The 2017 Tax Act makes a number of changes that may be significant for taxpayers who support children or other dependents. The questions below explore the effects of the new act in five such areas.

1. How does tax reform impact the treatment of unearned income of minors, or the so-called “kiddie tax”? 

Under prior law, children under the age of nineteen (age twenty-four for students) were required to pay tax on their unearned income above a certain amount at their parents’ marginal rate. The so-called “kiddie tax” applies to children who have not attained certain ages before the close of the taxable year, who have at least one parent alive at the close of the taxable year, and who have over $2,100 (in 2015-2018) of unearned income.

The kiddie tax applies to:

  • a child under age eighteen; or
  • a child who has attained the age of eighteen if (i) the child has not attained the age of nineteen (twenty-four in the case of a full-time student) before the close of the taxable year; and (ii) the earned income of the child does not exceed one-half of the amount of the child’s support for the year.

The tax applies only to “net unearned income.” “Net unearned income” is defined as adjusted gross income that is not attributable to earned income, and that exceeds (1) the $1,050 standard deduction for a dependent child in 2018, plus (2) the greater of $1,050 or (if the child itemizes) the amount of allowable itemized deductions that are directly connected with the production of his unearned income.

The 2017 Tax Act aims to simplify the treatment of unearned income of minors by applying the tax rates that apply to trusts and estates to this income. Therefore, earned income of minors will be taxed according to the individual income tax rates prescribed for single filers, and unearned income of minors will be taxed according to the applicable tax bracket that would apply if the income was that of a trust or estate (for both income that is subject to ordinary income tax rates and in determining the capital gains rate that will apply if long-term capital gains treatment is appropriate).

The rates that will apply to trusts and estates under the 2017 Tax Act are as follows:

Tax Rate

Trusts and Estate Income

10%

$0 to $2,550

$255 plus 24% of the excess over $2,550

$2,550-$9,150

$1,839 plus 35% of the excess over $9,150

$9,150-$12,500

$3,011.50 plus 37% of the excess over $12,500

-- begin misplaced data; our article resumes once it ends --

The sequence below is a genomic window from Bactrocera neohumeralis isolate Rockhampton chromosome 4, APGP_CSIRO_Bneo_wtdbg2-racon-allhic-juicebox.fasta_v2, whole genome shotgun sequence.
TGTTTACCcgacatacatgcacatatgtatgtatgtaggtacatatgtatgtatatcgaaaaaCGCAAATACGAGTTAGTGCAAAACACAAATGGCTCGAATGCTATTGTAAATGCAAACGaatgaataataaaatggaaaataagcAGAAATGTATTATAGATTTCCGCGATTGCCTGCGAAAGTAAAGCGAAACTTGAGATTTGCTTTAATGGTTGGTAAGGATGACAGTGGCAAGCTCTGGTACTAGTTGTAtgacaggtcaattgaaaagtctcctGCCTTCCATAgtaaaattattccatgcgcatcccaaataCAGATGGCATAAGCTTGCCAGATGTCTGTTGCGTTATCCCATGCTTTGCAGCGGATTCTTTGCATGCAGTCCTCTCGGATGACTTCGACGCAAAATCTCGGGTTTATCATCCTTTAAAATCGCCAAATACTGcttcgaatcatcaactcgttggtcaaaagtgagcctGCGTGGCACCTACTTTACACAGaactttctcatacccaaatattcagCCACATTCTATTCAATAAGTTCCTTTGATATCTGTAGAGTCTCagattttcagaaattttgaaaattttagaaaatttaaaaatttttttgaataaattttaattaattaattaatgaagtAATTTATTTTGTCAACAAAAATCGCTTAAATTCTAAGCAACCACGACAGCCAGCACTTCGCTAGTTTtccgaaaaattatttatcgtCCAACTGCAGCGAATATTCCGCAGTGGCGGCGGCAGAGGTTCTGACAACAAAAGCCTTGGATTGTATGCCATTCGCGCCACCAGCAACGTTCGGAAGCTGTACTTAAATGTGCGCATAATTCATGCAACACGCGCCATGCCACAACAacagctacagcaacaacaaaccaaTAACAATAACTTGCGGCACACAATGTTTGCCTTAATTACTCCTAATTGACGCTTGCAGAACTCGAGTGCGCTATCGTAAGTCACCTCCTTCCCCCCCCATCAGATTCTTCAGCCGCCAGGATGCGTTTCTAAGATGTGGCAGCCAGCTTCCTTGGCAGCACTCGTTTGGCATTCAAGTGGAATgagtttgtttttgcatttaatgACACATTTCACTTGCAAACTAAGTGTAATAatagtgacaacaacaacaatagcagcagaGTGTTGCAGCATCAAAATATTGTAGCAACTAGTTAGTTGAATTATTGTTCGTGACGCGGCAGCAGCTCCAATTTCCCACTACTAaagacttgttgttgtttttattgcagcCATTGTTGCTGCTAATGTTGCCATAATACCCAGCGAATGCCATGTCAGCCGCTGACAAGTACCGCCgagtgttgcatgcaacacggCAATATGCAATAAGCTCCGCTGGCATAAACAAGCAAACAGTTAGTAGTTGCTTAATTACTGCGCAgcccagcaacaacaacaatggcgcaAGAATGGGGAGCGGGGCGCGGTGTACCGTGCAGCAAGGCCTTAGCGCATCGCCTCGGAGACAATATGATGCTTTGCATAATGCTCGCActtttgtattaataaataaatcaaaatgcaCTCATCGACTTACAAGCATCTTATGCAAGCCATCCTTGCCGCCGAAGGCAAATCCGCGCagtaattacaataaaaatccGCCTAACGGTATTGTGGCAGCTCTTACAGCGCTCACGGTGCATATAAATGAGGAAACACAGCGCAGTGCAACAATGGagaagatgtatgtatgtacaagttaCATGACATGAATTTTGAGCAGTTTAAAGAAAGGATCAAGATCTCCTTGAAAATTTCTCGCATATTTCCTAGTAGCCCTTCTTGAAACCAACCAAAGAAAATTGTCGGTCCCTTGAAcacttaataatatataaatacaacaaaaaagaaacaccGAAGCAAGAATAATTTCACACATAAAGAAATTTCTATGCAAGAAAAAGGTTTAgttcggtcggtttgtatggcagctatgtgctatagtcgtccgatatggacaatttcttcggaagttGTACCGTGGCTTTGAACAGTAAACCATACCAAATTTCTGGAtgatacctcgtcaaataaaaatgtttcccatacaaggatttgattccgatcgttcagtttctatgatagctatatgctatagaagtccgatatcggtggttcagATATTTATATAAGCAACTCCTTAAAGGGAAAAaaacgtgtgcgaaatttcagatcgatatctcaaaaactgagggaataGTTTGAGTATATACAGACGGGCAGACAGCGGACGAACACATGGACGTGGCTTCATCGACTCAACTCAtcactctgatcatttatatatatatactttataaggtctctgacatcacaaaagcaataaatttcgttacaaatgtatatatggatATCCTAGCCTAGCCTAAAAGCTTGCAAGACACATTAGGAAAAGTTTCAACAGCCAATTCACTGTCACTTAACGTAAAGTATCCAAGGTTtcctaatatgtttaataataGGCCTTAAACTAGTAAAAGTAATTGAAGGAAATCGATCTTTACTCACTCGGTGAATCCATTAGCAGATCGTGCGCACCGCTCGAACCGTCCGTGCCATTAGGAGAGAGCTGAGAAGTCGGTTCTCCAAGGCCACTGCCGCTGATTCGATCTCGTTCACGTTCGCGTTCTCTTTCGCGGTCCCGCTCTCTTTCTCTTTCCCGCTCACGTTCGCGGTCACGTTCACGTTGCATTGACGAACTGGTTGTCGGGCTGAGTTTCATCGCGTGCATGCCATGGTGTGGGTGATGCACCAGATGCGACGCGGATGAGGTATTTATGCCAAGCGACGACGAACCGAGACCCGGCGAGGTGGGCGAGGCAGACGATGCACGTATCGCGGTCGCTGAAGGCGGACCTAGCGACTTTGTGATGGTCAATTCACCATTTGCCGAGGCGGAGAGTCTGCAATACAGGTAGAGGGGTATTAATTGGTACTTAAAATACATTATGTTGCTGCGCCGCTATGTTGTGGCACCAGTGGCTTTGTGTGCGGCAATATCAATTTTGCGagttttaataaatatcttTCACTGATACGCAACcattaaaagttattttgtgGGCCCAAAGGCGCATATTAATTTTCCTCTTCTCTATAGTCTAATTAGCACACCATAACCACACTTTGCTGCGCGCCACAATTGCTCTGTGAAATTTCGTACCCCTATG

Over $12,500

 This provision does not apply to tax years beginning after December 31, 2025.

Planning Point: Because the unearned income of minors was previously taxed at a parent’s tax rate, this means that a child with a relatively small level of unearned income may pay less on this income (a child can essentially have up to $4,650 in unearned income before he or she moves out of the lowest 10% tax bracket–$2,100 that is exempt and $2,550 taxed at the 10% rate). 

However, the minor will also jump into the highest tax bracket more quickly under the new law. While the minor’s parents will not be taxed at the 37% rate until their combined income for the year exceeds $600,000 (assuming a joint return), the child will be taxed at that rate once he or she has unearned income in excess of only $12,500. As a result, some parents may wish to consider taking steps to reduce the child’s taxable income (i.e., by keeping any funds invested until the child is no longer subject to the kiddie tax rules).

2. Does tax reform impact any personal tax credits other than the child tax credit?

Most of the personal tax credits were not impacted by tax reform. This includes the credit for the elderly and permanently disabled, adoption credit, the American Opportunity tax credit, Lifetime Learning tax credit, and the saver’s credit

3. How does tax reform impact the treatment of alimony payments? 

The 2017 Tax Act eliminated the previously existing above-the-line deduction for alimony for tax years beginning after 2018, and provides that alimony and separate maintenance payments are no longer included in the income of the recipient.